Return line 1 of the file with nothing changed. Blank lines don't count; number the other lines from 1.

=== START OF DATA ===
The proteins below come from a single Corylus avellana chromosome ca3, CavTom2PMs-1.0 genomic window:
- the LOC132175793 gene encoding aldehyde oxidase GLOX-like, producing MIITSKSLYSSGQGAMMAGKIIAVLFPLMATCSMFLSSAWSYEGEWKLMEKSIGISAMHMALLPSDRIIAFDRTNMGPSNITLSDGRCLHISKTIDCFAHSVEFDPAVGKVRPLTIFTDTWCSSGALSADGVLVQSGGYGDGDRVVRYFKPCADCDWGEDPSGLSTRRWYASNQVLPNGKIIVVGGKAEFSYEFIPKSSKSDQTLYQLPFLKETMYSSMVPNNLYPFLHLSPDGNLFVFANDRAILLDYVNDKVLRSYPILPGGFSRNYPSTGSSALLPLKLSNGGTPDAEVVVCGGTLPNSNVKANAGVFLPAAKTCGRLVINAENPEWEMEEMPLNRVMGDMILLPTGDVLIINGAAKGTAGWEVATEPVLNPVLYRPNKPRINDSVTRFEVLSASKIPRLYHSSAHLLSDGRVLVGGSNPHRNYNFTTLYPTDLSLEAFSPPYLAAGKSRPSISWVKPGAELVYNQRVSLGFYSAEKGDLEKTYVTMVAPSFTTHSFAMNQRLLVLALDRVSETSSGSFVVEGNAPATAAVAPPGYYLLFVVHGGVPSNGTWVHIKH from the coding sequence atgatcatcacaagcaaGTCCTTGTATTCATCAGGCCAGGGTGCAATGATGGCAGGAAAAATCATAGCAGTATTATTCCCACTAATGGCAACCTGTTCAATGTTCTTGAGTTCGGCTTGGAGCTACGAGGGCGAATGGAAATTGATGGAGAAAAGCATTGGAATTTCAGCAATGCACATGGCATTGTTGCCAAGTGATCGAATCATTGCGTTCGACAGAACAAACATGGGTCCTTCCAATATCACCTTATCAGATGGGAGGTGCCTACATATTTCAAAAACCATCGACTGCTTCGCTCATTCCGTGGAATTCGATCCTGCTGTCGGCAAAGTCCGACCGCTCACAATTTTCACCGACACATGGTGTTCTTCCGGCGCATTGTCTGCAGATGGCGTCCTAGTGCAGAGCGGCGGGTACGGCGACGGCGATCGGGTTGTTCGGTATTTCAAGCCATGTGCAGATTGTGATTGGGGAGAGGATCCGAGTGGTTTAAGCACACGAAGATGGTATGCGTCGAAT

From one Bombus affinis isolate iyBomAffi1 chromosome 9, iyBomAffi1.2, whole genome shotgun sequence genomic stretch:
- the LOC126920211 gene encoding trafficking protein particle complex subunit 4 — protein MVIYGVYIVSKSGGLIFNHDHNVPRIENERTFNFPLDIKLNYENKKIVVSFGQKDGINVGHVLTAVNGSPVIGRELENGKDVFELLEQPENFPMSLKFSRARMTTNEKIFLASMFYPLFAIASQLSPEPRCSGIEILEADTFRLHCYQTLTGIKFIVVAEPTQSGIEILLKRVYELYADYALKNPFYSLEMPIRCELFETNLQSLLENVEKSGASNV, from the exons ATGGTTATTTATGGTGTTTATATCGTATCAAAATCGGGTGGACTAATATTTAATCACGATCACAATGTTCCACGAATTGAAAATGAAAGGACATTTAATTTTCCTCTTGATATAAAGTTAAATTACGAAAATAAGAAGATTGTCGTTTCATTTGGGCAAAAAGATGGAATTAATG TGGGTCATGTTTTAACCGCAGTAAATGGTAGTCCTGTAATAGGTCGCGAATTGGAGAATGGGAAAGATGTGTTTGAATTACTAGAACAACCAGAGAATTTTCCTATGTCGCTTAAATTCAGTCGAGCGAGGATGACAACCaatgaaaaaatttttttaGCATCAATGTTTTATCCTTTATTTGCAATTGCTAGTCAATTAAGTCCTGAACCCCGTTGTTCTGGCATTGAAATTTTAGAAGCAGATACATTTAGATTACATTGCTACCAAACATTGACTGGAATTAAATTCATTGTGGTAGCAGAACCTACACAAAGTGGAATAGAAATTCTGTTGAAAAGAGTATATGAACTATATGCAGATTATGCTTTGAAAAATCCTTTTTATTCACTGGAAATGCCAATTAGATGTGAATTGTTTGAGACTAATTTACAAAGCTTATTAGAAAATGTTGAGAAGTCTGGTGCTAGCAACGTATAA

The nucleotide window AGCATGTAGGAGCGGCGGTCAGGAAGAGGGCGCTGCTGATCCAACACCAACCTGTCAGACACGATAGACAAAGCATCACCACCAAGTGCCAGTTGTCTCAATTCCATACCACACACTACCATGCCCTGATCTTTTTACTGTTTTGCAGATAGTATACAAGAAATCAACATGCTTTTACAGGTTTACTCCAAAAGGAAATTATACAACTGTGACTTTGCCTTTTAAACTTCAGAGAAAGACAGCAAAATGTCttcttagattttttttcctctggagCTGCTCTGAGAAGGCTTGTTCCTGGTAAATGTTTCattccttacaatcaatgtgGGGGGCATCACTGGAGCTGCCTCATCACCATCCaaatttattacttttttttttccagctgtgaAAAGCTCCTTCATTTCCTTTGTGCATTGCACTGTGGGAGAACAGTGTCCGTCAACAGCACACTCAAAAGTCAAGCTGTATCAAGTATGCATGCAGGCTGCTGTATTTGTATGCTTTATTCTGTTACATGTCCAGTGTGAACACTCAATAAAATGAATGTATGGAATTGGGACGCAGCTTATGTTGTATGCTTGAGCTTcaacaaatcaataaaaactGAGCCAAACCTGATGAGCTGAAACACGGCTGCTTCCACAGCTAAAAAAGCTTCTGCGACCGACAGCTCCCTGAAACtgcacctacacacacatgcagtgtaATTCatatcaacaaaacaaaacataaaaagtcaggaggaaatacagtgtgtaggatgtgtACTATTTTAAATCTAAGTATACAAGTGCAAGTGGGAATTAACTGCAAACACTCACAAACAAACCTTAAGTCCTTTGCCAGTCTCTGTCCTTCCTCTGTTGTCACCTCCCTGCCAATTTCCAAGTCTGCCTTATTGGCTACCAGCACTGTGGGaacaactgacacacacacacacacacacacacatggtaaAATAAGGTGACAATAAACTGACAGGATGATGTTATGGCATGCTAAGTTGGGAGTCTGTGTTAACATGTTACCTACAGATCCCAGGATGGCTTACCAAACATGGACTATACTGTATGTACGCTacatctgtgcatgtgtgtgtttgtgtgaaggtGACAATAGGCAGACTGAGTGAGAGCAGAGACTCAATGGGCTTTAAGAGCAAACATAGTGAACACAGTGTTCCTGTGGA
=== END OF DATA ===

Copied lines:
The proteins below come from a single Corylus avellana chromosome ca3, CavTom2PMs-1.0 genomic window: